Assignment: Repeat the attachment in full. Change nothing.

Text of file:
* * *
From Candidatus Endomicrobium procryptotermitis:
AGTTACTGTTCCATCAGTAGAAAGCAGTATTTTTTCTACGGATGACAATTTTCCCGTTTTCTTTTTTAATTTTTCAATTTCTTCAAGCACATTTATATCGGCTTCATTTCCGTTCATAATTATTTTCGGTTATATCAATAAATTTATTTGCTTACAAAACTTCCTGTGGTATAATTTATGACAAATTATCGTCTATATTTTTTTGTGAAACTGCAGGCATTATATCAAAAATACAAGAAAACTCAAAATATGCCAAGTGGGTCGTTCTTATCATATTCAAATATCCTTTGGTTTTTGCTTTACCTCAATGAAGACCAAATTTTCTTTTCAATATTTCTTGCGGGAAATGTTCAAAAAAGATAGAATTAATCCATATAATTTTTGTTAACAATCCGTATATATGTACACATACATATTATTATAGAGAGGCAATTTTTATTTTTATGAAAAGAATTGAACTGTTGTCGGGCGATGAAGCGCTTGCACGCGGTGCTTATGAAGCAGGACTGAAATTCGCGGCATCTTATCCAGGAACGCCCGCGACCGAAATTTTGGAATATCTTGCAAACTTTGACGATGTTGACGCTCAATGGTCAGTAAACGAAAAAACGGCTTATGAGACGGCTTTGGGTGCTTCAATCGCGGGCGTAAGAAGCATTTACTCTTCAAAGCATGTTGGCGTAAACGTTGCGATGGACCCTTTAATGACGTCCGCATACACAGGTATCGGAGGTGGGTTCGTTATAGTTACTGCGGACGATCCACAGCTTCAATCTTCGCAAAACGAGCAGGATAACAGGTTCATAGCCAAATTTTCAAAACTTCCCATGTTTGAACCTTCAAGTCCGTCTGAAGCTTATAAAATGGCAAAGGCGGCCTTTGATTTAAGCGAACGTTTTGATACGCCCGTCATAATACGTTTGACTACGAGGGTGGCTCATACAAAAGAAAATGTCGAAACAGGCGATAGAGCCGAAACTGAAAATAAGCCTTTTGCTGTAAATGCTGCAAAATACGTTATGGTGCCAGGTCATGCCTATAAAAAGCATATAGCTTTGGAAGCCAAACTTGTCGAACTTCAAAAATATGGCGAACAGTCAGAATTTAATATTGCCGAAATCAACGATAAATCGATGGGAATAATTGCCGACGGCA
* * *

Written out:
From Candidatus Endomicrobium procryptotermitis:
AGTTACTGTTCCATCAGTAGAAAGCAGTATTTTTTCTACGGATGACAATTTTCCCGTTTTCTTTTTTAATTTTTCAATTTCTTCAAGCACATTTATATCGGCTTCATTTCCGTTCATAATTATTTTCGGTTATATCAATAAATTTATTTGCTTACAAAACTTCCTGTGGTATAATTTATGACAAATTATCGTCTATATTTTTTTGTGAAACTGCAGGCATTATATCAAAAATACAAGAAAACTCAAAATATGCCAAGTGGGTCGTTCTTATCATATTCAAATATCCTTTGGTTTTTGCTTTACCTCAATGAAGACCAAATTTTCTTTTCAATATTTCTTGCGGGAAATGTTCAAAAAAGATAGAATTAATCCATATAATTTTTGTTAACAATCCGTATATATGTACACATACATATTATTATAGAGAGGCAATTTTTATTTTTATGAAAAGAATTGAACTGTTGTCGGGCGATGAAGCGCTTGCACGCGGTGCTTATGAAGCAGGACTGAAATTCGCGGCATCTTATCCAGGAACGCCCGCGACCGAAATTTTGGAATATCTTGCAAACTTTGACGATGTTGACGCTCAATGGTCAGTAAACGAAAAAACGGCTTATGAGACGGCTTTGGGTGCTTCAATCGCGGGCGTAAGAAGCATTTACTCTTCAAAGCATGTTGGCGTAAACGTTGCGATGGACCCTTTAATGACGTCCGCATACACAGGTATCGGAGGTGGGTTCGTTATAGTTACTGCGGACGATCCACAGCTTCAATCTTCGCAAAACGAGCAGGATAACAGGTTCATAGCCAAATTTTCAAAACTTCCCATGTTTGAACCTTCAAGTCCGTCTGAAGCTTATAAAATGGCAAAGGCGGCCTTTGATTTAAGCGAACGTTTTGATACGCCCGTCATAATACGTTTGACTACGAGGGTGGCTCATACAAAAGAAAATGTCGAAACAGGCGATAGAGCCGAAACTGAAAATAAGCCTTTTGCTGTAAATGCTGCAAAATACGTTATGGTGCCAGGTCATGCCTATAAAAAGCATATAGCTTTGGAAGCCAAACTTGTCGAACTTCAAAAATATGGCGAACAGTCAGAATTTAATATTGCCGAAATCAACGATAAATCGATGGGAATAATTGCCGACGGCA